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What is the best way to duplicate an entire Wordpress site, including database, themes, plugins and all associated settings to another URL for development purposes, and then redeploying it back to the main site?

The site in question is a large Wordpress install — Wordpress 3.5 to be specific — with thousands of posts and a large audience.

I have seen various plugins which purport to do this, but what is the best way to duplicate for development and then, in a month or two, redeploy back? I am committed to keeping the development database up to date manually with the existing database once the split occurs – I don't envision using the same database on two installs or whatever.

Thanks.

  • Are you allowed to create a subdomain on your host? – eyoung100 May 30 '14 at 19:38
  • Yes, our host is Amazon AWS. – Edmund Heaphy May 30 '14 at 20:23
  • Sorry it took so long....There's a lot of info below. If you have any questions please ask. – eyoung100 May 30 '14 at 21:34
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The environment I work in has a development, staging and production server. We set up a Git repository and don't track the wp-config file. We always copy the DB down, production -> staging -> development, and not the other way around.

Only thing you have to do when you pull commits after your create plugins, update plugins or modify URL stuff is activate, deactivate/reactivate and flush the permalinks.

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The method I use on Live domains is:

  1. Create a subdomain using your host's control panel named developer/test etc.
    Ex: developer.example.com
  2. Login to your site via FTP, and copy your entire root to your machine, i.e if your root is public_html, highlight it in your FTP software, and download to desktop.
  3. In the copy on your desktop, rename wp-config.php to wp-config.old
  4. Copy public_html from the location you saved it to in Step 2 to the new directory that should have been created at the end of Step 1.
  5. Choose a database Option from below. Use your preferred method and your hosting tools to copy the data. The question you asked is answered with option 1.
  6. Upload the wp-config.old file you modified in step 5 to the sub domain. Rename it to wp-config.php
  7. Type the subdomain in your browser. You should see a copy of your production site, but we aren't done yet.
  8. Login as your admin user. Modify the admin password in the developer instance only. This helps you remember which site you're working on.
  9. Activate a robots.txt File to keep Search engines from indexing the subdomain. See Block a Subdomain from Search Engines

Database Option 1

Make a copy of your Database from your host control panel, i.e highlight the current database, and find the button that says Copy Database. When it asks for a new name, name it the original name and add _dev to the end. In wp-config.old find the dabase connection info, and change the table information to match your new _dev database. Copy the wp_ tables into the *_dev database. See this answer over at StackOverFlow - Production DB to Dev DB. If you want to merge changes when finished, use the Link for Option 1 to copy *_dev into Production

Database Option 2

If your host doesn't allow multiple databases, in wp-config.old find the line #table_prefix. Change the table prefix to something like devwp_. Copy the wp_* tables into the new wpdev_* tables. See this answer over at StackOverFlow - Production Tables to Dev Tables. If you want to merge changes when finished, use the Link for Option 2 to copy wpdev_* into Production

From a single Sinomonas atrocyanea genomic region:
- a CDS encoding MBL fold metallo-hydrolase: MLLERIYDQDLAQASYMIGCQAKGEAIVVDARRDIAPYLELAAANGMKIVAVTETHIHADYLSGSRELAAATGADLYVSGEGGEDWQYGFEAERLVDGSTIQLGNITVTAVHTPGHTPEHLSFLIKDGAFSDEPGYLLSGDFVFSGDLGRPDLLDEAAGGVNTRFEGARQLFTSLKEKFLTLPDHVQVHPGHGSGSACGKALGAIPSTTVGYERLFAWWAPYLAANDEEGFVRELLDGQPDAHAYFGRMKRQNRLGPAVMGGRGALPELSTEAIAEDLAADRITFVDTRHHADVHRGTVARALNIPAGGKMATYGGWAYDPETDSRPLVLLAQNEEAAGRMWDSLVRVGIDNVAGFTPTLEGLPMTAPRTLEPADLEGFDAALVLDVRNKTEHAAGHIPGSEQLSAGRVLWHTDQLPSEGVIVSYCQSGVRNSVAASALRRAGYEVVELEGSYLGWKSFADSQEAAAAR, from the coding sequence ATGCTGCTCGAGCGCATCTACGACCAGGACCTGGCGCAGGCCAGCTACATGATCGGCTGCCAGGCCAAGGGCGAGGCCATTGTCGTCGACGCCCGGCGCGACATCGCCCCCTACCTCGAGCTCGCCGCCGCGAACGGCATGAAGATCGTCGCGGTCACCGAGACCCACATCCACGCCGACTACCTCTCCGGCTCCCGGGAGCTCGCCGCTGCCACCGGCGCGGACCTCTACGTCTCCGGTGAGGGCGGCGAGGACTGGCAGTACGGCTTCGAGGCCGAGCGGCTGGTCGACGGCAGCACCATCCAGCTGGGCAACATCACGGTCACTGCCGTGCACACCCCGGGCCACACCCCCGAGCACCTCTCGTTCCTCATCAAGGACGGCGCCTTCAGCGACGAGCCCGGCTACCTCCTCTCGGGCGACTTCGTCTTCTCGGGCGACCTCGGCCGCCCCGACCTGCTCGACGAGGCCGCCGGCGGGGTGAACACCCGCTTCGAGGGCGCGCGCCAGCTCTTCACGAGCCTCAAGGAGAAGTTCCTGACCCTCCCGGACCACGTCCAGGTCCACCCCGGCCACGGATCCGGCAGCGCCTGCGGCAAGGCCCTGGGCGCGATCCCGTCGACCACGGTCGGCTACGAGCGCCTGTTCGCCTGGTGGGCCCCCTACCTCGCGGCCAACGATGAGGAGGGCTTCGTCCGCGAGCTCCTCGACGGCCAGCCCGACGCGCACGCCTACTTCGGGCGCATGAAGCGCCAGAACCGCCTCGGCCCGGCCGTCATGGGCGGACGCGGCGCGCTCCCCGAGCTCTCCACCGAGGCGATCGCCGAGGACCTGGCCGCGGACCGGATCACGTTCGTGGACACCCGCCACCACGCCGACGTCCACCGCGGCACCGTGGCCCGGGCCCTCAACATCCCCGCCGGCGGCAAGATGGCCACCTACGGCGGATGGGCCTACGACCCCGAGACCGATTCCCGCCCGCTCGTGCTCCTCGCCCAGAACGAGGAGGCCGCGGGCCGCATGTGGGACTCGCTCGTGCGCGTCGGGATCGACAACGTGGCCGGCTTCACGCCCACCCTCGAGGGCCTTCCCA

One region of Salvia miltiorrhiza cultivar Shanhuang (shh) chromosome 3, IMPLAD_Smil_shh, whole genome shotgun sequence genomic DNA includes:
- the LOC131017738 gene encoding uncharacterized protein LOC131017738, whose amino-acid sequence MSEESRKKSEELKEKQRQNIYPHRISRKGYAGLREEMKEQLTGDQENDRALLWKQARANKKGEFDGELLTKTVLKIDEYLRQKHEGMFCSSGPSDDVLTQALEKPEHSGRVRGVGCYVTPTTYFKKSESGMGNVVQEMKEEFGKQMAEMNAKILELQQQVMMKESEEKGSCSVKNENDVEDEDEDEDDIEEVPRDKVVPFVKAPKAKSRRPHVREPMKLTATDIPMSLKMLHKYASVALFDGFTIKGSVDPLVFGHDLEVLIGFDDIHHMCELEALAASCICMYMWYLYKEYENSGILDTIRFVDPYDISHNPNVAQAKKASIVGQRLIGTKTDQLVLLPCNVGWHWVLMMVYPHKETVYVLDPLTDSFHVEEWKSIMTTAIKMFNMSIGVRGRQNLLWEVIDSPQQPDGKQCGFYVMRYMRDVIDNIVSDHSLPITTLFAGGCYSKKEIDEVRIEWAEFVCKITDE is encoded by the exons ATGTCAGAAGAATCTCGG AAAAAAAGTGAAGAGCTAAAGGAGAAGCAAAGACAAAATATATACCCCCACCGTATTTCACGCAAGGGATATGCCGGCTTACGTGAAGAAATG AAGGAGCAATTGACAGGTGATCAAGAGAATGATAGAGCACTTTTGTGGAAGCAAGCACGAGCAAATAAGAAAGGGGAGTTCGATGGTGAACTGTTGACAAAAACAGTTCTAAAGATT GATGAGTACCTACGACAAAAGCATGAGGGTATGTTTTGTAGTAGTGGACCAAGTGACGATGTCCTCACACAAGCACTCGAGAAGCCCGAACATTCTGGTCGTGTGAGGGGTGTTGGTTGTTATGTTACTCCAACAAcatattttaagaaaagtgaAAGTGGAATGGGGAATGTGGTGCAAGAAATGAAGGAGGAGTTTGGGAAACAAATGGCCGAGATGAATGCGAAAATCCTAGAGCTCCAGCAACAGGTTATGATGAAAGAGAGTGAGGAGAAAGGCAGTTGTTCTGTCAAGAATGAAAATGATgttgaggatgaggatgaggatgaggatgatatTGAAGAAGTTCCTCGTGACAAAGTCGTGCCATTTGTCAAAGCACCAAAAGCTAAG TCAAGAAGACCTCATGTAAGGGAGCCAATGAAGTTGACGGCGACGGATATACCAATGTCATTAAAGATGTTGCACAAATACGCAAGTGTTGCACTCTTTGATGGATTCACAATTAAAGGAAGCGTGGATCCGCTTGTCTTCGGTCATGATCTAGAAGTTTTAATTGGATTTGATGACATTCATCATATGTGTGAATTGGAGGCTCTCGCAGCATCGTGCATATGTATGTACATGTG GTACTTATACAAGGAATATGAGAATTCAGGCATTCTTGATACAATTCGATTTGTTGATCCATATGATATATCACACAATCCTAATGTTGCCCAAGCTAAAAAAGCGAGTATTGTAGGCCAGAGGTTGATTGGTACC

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  • That is absolutely fantastic. Thank you so much. However, I haven't grasped the final part, wherein the database table is copied back into the original database. Won't there be duplicate posts, then? – Edmund Heaphy May 30 '14 at 22:13
  • Actually, I have just thought of what I think would work, if I plan to update the second site as the main site is being updated: it would simply be a matter of copying the public_html from the subdomain over to the main domain, while leaving the same database and deleting the subdomain install, right? – Edmund Heaphy May 30 '14 at 22:16
  • Use the link in either option to go back and forth, from dev to production and vice versa. To control the amount of duplication you are going to have to run a compare. Export the data before a merge into Excel etc from both databases and then do an insert 1 by one. Please note you can't use the WordPress UI for that. Add a plugin like this one to Production while performing INSERT's and UPDATE's – eyoung100 May 30 '14 at 22:22
  • You never want to delete the subdomain. That's why Step 9 exists. You'll always have "a rolling development environment" as long as you follow this method. If your development cycles are extended periods, i.e. fix something then wait a year then its easier to empty the subdomain and repeat these steps a year later. I think that's where you were headed. – eyoung100 May 30 '14 at 22:27
  • @EdmundHeaphy Welcome to Stack Exchange BTW – eyoung100 May 30 '14 at 22:47
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I use https://wordpress.org/plugins/backwpup/ to backup (Files and Database) everything. I upload it to the new host. I update the sql tables in phpMyAdmin.

Then if I want to keep the same domain name then I just point the dns or change the a records.

IF I want a new domain. I use https://interconnectit.com/products/search-and-replace-for-wordpress-databases/ to search and replace with OR without regex if you want (You can use for more than just domain name without knowing any SQL for phpMyAdmin.) and replace the Old domain name with the NEW domain name.

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